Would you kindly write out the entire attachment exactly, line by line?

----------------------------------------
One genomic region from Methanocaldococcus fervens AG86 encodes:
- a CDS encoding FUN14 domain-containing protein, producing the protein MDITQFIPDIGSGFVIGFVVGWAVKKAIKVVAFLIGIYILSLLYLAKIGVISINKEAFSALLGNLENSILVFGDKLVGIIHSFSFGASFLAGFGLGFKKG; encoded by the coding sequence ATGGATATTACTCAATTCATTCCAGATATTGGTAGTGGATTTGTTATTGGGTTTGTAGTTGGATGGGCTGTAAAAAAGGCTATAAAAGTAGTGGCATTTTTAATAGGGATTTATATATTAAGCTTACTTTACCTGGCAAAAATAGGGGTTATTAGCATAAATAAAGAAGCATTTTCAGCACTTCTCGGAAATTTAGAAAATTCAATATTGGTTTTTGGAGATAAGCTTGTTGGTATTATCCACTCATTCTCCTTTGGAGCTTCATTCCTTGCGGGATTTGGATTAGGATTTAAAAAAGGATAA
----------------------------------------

One genomic region from Methanocaldococcus fervens AG86 encodes:
- a CDS encoding FUN14 domain-containing protein, producing the protein MDITQFIPDIGSGFVIGFVVGWAVKKAIKVVAFLIGIYILSLLYLAKIGVISINKEAFSALLGNLENSILVFGDKLVGIIHSFSFGASFLAGFGLGFKKG; encoded by the coding sequence ATGGATATTACTCAATTCATTCCAGATATTGGTAGTGGATTTGTTATTGGGTTTGTAGTTGGATGGGCTGTAAAAAAGGCTATAAAAGTAGTGGCATTTTTAATAGGGATTTATATATTAAGCTTACTTTACCTGGCAAAAATAGGGGTTATTAGCATAAATAAAGAAGCATTTTCAGCACTTCTCGGAAATTTAGAAAATTCAATATTGGTTTTTGGAGATAAGCTTGTTGGTATTATCCACTCATTCTCCTTTGGAGCTTCATTCCTTGCGGGATTTGGATTAGGATTTAAAAAAGGATAA